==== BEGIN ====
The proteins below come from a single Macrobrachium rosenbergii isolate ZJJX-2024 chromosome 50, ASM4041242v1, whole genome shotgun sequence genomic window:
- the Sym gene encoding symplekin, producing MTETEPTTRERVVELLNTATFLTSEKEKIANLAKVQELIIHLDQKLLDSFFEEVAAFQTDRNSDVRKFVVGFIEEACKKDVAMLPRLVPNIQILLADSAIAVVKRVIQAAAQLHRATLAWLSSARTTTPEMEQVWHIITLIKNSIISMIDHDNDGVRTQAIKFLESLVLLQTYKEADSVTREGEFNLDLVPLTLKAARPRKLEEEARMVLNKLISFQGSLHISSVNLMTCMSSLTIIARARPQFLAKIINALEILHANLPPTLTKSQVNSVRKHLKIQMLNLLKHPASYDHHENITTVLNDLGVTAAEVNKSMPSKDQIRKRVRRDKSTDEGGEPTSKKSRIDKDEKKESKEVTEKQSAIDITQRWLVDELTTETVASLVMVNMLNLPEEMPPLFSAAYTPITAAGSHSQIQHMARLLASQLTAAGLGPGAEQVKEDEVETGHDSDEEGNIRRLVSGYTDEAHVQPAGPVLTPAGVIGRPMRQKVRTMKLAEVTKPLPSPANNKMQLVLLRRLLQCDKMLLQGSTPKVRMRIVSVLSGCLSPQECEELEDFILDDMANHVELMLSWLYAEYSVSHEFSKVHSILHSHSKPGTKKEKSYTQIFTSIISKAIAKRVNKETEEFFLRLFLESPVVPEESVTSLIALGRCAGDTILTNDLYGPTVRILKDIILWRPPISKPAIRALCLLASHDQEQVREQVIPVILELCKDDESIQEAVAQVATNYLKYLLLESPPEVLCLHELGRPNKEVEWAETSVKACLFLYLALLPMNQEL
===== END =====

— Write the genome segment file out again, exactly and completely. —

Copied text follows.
The proteins below come from a single Macrobrachium rosenbergii isolate ZJJX-2024 chromosome 50, ASM4041242v1, whole genome shotgun sequence genomic window:
- the Sym gene encoding symplekin, producing MTETEPTTRERVVELLNTATFLTSEKEKIANLAKVQELIIHLDQKLLDSFFEEVAAFQTDRNSDVRKFVVGFIEEACKKDVAMLPRLVPNIQILLADSAIAVVKRVIQAAAQLHRATLAWLSSARTTTPEMEQVWHIITLIKNSIISMIDHDNDGVRTQAIKFLESLVLLQTYKEADSVTREGEFNLDLVPLTLKAARPRKLEEEARMVLNKLISFQGSLHISSVNLMTCMSSLTIIARARPQFLAKIINALEILHANLPPTLTKSQVNSVRKHLKIQMLNLLKHPASYDHHENITTVLNDLGVTAAEVNKSMPSKDQIRKRVRRDKSTDEGGEPTSKKSRIDKDEKKESKEVTEKQSAIDITQRWLVDELTTETVASLVMVNMLNLPEEMPPLFSAAYTPITAAGSHSQIQHMARLLASQLTAAGLGPGAEQVKEDEVETGHDSDEEGNIRRLVSGYTDEAHVQPAGPVLTPAGVIGRPMRQKVRTMKLAEVTKPLPSPANNKMQLVLLRRLLQCDKMLLQGSTPKVRMRIVSVLSGCLSPQECEELEDFILDDMANHVELMLSWLYAEYSVSHEFSKVHSILHSHSKPGTKKEKSYTQIFTSIISKAIAKRVNKETEEFFLRLFLESPVVPEESVTSLIALGRCAGDTILTNDLYGPTVRILKDIILWRPPISKPAIRALCLLASHDQEQVREQVIPVILELCKDDESIQEAVAQVATNYLKYLLLESPPEVLCLHELGRPNKEVEWAETSVKACLFLYLALLPMNQEL